Background: The quality of cancer care has become a priority for health care systems. The goal of this research was to develop a set of evidence-based quality indicators (QIs) for organization, palliative care, and colorectal, breast, and lung cancers for introducing a system of benchmarking in Spain. Methods: A comprehensive evidence-based literature search was performed to identify potential QIs. An expert panel (the health care quality promotion group) of 9 oncologists identified indicators and evaluated them. A Delphi process involving 58 physicians was used to rank QIs by clinical relevance (validity). The expert panel then evaluated the selected indicators in terms of the feasibility of measuring them in Spanish hospitals, their usefulness for comparisons, their degree of clinical relevance, and their sensitivity to the impact of health care improvements. Results: From the literature review, 99 potential QIs were identified. The Delphi process shortened the list to 72 QIs. A final set of 57 QIs was established by the health care quality promotion group: 12 related to organizational issues, 11 to colorectal cancer, 11 to breast cancer, 12 to lung cancer, and 11 to palliative care. This final set included structure (n=2), process (n=36), and outcome (n=19) indicators. Conclusions: A set of QIs has been developed using a validated Delphi method, meaning that we can be confident of their validity, feasibility, sensitivity, and acceptability. These QIs are to serve as the basis of a strategy for benchmarking across oncology services in Spanish hospitals and should enable us to assure and improve the quality of cancer care.

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Juan Jesús Cruz, Isabel Ruiz Martin, Ana Fernandez, Rosana Martín, Enrique Aranda, Alfredo Carrato, Eduardo Díaz-Rubio, Vicente Guillem, Rafael López, Margarita Feyoo, Nerea Gonzalez-Garcia, Ana Nieto-Librero, Ramón Ferrer, Alicia Gonzalo and Carlos Camps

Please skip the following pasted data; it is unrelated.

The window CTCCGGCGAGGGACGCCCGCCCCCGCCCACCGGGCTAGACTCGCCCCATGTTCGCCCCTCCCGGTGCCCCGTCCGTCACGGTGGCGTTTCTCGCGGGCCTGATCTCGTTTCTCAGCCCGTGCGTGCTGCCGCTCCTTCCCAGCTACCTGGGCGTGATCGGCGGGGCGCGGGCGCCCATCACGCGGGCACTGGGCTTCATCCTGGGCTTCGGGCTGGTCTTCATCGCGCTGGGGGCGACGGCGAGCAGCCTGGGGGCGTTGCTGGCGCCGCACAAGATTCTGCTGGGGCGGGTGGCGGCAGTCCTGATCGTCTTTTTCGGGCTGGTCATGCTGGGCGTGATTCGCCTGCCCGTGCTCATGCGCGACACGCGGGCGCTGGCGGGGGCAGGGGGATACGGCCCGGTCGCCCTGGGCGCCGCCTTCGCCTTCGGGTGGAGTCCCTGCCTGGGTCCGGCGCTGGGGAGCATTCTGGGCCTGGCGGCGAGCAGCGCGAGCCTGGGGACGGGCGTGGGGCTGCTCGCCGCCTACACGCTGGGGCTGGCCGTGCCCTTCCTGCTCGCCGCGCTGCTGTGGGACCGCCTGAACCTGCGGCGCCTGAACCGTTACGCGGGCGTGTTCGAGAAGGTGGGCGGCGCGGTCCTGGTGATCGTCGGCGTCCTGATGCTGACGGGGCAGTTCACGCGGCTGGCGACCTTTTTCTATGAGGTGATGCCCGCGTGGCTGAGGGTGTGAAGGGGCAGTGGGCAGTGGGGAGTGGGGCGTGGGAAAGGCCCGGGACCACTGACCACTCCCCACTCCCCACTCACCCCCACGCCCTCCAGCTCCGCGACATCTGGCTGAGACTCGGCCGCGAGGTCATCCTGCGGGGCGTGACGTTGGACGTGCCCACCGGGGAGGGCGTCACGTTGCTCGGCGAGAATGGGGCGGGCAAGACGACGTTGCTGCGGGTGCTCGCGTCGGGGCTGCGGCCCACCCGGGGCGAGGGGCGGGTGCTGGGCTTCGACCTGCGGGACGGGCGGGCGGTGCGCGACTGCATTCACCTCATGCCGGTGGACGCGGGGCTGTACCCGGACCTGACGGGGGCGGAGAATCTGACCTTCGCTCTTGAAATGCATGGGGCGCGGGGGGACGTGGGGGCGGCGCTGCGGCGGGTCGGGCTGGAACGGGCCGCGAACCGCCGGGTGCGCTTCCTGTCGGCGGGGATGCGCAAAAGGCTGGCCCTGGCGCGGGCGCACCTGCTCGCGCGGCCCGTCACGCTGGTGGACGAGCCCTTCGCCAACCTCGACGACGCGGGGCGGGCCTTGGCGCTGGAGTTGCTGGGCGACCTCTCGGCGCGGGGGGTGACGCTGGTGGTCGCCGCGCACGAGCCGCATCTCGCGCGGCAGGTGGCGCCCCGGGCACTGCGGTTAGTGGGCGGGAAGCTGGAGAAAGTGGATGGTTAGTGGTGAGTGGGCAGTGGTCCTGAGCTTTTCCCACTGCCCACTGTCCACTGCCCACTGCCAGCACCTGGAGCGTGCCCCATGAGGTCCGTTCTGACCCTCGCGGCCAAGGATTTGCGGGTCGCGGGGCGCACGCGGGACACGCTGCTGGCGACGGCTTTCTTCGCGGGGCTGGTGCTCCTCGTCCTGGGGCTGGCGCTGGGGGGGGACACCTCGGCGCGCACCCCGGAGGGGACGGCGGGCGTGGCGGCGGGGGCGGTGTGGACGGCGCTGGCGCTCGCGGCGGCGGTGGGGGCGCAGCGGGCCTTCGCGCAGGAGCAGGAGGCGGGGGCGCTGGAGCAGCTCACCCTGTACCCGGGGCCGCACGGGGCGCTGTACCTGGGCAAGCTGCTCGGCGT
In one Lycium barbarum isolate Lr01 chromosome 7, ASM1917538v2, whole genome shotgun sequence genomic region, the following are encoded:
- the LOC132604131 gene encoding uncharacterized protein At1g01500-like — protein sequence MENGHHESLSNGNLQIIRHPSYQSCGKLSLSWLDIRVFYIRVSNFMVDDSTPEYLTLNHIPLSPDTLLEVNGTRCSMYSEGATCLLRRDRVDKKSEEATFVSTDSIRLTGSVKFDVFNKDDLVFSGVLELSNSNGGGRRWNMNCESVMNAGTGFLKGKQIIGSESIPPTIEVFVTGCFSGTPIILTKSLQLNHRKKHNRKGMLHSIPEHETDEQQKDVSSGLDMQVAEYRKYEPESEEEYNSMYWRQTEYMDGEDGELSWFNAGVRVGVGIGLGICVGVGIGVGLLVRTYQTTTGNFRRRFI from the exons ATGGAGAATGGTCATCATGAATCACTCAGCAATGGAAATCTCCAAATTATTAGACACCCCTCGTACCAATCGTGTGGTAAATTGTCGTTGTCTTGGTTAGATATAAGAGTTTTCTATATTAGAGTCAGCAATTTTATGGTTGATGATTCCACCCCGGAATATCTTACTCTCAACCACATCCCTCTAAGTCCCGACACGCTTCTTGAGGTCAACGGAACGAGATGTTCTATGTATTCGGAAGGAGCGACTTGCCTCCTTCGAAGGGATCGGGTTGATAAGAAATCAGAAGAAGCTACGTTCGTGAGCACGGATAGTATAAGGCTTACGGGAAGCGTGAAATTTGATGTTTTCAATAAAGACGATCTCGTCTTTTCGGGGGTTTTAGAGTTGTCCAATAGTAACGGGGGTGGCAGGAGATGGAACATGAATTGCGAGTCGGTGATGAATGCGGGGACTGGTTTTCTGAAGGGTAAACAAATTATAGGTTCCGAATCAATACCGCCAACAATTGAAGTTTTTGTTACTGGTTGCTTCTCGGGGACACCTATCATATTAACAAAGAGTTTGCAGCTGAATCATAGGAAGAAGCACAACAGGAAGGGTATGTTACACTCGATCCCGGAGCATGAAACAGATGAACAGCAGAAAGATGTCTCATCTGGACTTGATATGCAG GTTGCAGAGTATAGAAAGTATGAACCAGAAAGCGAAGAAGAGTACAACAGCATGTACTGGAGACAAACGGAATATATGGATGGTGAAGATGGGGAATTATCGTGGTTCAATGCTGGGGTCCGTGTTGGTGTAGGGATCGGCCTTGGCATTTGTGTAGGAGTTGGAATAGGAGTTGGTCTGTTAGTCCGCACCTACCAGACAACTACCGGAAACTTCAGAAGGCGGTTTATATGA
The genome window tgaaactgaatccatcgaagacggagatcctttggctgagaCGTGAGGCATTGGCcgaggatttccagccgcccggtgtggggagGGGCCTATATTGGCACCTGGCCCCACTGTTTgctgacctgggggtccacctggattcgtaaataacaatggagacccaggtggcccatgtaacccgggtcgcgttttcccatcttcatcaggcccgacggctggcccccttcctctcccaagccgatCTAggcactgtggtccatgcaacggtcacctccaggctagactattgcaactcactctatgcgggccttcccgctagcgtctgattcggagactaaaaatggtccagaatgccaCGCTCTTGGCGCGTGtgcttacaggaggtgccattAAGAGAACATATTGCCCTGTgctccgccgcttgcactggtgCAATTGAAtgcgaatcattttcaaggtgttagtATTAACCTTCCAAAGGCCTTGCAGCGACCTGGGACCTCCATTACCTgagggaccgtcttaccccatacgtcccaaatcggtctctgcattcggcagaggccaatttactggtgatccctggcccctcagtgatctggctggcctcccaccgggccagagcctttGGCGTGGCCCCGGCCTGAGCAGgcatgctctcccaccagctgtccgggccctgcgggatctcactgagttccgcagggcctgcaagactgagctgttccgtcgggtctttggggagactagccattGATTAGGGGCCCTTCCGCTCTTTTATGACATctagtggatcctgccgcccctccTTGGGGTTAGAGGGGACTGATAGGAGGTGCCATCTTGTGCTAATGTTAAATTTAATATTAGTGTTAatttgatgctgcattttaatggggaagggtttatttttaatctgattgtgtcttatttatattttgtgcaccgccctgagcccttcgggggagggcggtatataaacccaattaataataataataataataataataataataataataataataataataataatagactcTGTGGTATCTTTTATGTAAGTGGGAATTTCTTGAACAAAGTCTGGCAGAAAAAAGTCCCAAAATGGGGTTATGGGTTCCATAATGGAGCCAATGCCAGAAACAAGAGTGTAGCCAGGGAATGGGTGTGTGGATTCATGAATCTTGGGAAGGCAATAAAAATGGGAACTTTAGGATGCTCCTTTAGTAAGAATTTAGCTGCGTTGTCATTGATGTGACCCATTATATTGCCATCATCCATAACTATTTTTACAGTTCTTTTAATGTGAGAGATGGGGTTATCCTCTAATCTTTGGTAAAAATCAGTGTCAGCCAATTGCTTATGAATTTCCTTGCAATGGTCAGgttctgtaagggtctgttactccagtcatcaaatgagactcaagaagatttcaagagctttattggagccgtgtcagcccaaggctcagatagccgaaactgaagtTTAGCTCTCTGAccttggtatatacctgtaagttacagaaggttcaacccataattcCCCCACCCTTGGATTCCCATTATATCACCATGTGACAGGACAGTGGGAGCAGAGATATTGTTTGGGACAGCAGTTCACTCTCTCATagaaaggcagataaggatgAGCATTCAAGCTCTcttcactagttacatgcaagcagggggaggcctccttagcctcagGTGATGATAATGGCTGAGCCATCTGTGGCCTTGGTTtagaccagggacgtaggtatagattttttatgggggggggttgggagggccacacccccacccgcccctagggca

Background: Patients with cancer and their caregivers express unmet needs beyond the clinical approach to cancer. The ECO Foundation (Quality and Excellence in Oncology) and the Spanish Association Against Cancer (AECC) have promoted a qualitative research study with the objective to identify and compare the perceptions of newly diagnosed and 2–3 years after diagnosis cancer patients, caregivers, oncologists, nurses, and social workers in relation to a set of nonclinical needs expressed by cancer patients and caregivers, and to obtain concrete and feasible proposals for improvement aimed at satisfying these needs. Methods: A multidisciplinary group of experts developed a questionnaire about information processes for cancer patients and caregivers, shared decision-making, satisfaction with healthcare circuits, the architecture of consultations, psychological support, support of associations, and the received support of hospital social workers. 14 Medical Oncology Services of Spanish hospitals have participated in this study collecting opinions from the study groups. 310 forms were collected, and data were statistically analyzed using Fisher's exact test. Results: Information processes: The opportunity to have a second opinion is positively valuated for 72.6% of patients and 70.2% of caregivers. However, although 62.5% of oncologists referred to offer this option to their patients, only 10.9% of patients reported having received it. Shared decision-making: For 58% of oncologists, patients are sufficiently trained to share decision-making, but only 24.6% of newly diagnosed patients consider being prepared. In addition, although 95.8% of oncologists report offering the participation of their patients in decision-making, only 45.8% of newly diagnosed patients and 64.4% of 2–3 years after diagnosis patients consider having received this opportunity. Psychological support: Psychological assistance was considered positive for 94.2% of the patients, 97.4% of the caregivers, 85.4% of the oncologists, and 97.1% of the nurses. However, only 21.3% of oncologists and 31.4% of nurses recognize offering such care to patients. Conclusions: Knowing the nonclinical needs, not only of patients and caregivers, but also from the healthcare professionals, is essential when designing health strategies that should align the perceptions of patients and healthcare professionals.